Of all the different horticultural crops, cannabis surely is one with a very peculiar history. While the many medical and economic benefits of this plant are very much acknowledged, the prohibition wave that started after World War 2 has prevented further research into the intricacies of cannabis.
“Cannabis has been a medicine since the 1st century,” says Marianne Hundtofte Nielsen, Vice President of Business Development & Director Medical Affairs at Aurora Europe. “Yet, there were times in history when cannabis was illegal. If you take a look at the sheer amount of papers published, you can see that there were a lot until the ‘60s. As cannabis became illegal, publications dropped dramatically. But now, thanks to countries regulating medical cannabis use and pilot programs opening in numerous countries, you can see that there is a revitalization of the interest in research, especially because it is necessary to update the information available from the past. Medical cannabis is not just one product, but a group of products, each of which with different properties: it is critical to study the different levels of active ingredient to understand the potential for effect on diseases.
Marianne Hundtofte Nielsen, Vice President of Business Development & Director Medical Affairs at Aurora Europe
A surge in scientific publications
As the sentiment on cannabis changed, the number of scientific publications increased exponentially. “If you look at publications in 2015, there were 1,600 for the whole year,” Marianne points out. “Then, in 2020 there were 2,300 publications: a clear trend, that cannabis research is revitalized and growing stronger.”
Although research has started catching up, there’s still a lot to understand. “Researchers and scholars are trying to understand how these medications work, and in which concentrations they work; it might be just a single cannabinoid, or maybe it’s a combination of them – and then there’s also the entourage effect and terpenes!” Marianne says. “The production of medical cannabis is regulated by strict European guidelines and laws. The cannabis plant grows in high-tech facilities. Defined standard procedures, light duration and intensity, temperature, air purity and humidity and the supply of nutrients are strictly monitored. This ensures a high and always consistent pharmaceutical grade quality of medical cannabis.”
For pharmaceutical products, this is summarized in the European Union Good Manufacturing Practices (EU-GMP). EU-GMP certification is a demanding process and require a team with GMP training and experience to manage the production. This is necessary to ensure quality of the products and ultimately guarantying patient safety.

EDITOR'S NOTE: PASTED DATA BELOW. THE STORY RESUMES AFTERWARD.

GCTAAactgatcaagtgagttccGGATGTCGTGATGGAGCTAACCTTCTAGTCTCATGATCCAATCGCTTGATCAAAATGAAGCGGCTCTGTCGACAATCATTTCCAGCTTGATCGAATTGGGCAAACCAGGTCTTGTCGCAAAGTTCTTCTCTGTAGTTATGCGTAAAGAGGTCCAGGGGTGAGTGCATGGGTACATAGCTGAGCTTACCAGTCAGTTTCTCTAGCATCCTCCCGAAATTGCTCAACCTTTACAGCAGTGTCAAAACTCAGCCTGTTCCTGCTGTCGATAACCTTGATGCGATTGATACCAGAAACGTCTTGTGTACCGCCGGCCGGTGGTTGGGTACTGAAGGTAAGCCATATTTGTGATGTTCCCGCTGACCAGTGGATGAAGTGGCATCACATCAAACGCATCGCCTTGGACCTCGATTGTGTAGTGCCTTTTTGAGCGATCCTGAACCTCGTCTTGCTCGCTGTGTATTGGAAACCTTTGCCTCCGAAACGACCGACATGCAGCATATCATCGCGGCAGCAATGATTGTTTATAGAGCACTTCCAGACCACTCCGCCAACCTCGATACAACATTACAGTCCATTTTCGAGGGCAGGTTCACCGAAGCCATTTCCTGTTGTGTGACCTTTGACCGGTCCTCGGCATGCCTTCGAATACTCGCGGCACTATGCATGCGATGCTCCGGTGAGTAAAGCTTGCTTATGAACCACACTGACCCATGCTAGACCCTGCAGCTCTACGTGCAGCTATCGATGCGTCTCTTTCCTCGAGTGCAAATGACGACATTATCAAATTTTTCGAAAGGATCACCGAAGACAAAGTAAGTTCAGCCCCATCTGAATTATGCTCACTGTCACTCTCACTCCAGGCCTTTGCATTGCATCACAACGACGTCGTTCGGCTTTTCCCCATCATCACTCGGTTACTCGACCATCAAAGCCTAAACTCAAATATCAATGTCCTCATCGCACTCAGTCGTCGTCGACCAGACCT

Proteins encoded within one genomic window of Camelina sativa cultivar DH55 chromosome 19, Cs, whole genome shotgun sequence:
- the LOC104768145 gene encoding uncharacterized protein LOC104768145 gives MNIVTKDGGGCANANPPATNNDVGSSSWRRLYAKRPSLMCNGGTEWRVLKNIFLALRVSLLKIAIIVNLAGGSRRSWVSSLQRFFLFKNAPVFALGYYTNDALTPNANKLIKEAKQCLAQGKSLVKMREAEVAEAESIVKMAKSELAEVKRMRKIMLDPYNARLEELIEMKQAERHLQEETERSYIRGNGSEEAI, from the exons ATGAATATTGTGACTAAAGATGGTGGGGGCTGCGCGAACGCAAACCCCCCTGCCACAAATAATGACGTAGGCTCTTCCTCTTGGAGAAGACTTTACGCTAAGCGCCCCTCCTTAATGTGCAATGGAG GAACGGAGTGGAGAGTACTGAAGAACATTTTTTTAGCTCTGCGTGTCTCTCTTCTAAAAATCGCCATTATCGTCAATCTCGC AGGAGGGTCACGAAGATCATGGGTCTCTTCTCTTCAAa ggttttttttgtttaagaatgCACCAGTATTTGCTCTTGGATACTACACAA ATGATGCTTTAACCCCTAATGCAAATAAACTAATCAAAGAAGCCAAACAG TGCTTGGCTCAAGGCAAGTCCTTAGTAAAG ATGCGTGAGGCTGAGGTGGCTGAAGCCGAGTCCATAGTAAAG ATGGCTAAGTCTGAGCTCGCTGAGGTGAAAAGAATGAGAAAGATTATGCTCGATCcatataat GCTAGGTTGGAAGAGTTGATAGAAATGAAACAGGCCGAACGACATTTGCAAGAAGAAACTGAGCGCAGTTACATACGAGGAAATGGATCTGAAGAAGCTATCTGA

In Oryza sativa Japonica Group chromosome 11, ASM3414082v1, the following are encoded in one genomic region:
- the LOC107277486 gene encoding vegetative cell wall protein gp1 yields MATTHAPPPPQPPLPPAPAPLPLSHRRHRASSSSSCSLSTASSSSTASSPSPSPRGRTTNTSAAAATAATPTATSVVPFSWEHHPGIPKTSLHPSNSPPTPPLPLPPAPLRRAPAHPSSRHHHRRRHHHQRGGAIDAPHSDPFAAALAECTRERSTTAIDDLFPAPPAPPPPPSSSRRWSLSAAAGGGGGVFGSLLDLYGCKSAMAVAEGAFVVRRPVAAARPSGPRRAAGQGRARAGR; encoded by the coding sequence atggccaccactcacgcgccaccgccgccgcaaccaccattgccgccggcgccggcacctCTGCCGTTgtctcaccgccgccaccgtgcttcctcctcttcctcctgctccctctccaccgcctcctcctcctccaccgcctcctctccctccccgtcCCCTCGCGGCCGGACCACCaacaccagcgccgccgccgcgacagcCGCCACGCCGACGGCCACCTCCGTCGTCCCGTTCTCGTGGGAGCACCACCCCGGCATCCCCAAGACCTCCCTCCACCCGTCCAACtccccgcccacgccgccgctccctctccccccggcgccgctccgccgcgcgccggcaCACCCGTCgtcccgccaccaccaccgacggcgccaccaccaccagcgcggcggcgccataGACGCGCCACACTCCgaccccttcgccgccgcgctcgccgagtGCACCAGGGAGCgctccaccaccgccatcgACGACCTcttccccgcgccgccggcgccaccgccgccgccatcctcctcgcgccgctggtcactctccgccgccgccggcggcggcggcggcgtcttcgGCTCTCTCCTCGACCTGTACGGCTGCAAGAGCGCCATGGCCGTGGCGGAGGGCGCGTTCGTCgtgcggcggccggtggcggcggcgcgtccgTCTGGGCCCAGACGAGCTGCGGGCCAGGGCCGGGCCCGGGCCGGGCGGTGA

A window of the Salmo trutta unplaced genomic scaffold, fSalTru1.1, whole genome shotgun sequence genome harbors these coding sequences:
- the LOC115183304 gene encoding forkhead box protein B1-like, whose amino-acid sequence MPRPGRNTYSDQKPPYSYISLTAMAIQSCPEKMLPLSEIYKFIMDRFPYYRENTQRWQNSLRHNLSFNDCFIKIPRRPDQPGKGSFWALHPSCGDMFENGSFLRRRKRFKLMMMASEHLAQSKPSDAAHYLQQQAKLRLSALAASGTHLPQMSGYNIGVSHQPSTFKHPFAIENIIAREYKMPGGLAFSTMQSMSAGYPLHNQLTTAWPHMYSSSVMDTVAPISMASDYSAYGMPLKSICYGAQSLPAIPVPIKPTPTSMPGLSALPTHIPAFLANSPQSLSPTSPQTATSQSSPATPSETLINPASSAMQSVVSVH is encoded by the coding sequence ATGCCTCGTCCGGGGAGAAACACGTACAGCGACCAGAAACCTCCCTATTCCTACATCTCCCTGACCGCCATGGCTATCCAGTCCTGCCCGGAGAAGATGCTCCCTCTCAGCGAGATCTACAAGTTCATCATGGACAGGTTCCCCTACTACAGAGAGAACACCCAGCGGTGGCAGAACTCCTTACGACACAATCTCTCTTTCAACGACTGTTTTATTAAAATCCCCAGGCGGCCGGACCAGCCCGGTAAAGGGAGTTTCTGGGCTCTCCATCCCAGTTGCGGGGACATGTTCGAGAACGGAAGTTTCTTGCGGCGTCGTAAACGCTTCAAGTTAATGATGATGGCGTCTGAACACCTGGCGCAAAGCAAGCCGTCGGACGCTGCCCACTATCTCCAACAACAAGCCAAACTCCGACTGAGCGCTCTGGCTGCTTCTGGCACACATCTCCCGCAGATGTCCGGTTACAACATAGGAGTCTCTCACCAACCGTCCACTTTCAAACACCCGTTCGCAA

The EU-GMP standards basically require growers to have full control of all the steps of the production in order to produce a high-quality pharmaceutical grade product. “Everything you do has to be documented in SOPs, and you have to prove that you can replicate that process over and over with the same results. Parameters for each product are defined and are checked/controlled by authorities for each batch. Often when you hear about product recalls, it is likely that they are not complying with the rules, or there’s too much variation in the product. EU-GMP standards were explicitly made to solve issues with product variations.”
Pushing the boundaries
Aurora is not only one of the cannabis giants with regards to cultivation but also with regard to research efforts. Amongst others, Aurora Europe for example has recently completed a research program made in collaboration with the Humboldt-Universität zu Berlin (HU). “We are also looking at new and unique cultivars in the Canadian breeding facility labs, trying to put us ahead of the curve,” Marianne says. “Often, these are collaborative exercises by Aurora. For instance, we have just recently finalized an interdisciplinary program in Europe with the Humboldt-Universität zu Berlin. Different aspects of the industry got explored, not only the legal and economic frameworks but also treatment and the production-related aspects of medical cannabis.”
After the very positive results that the collaboration between Aurora and HU has brought, “the seed has been planted,” as Marianne puts it. “The university will continue researching the topic of cannabis from different perspectives. We expect many medical cannabis-related PhD programs being set up not only in Germany but also in other European countries.”
This is especially important when looking at the future of the industry. “We need to establish reliable supply and adequate concentration of active ingredients. It is essential for physicians and their patient. The base for all this is a production of the plant with consistent terpene profiles. To make medical cannabis a standard medical product in the treatment of numerous diseases, we are still at the feet of the mountain. But I am hopeful, with the growing interest and many pilot programs we are on the right way.”
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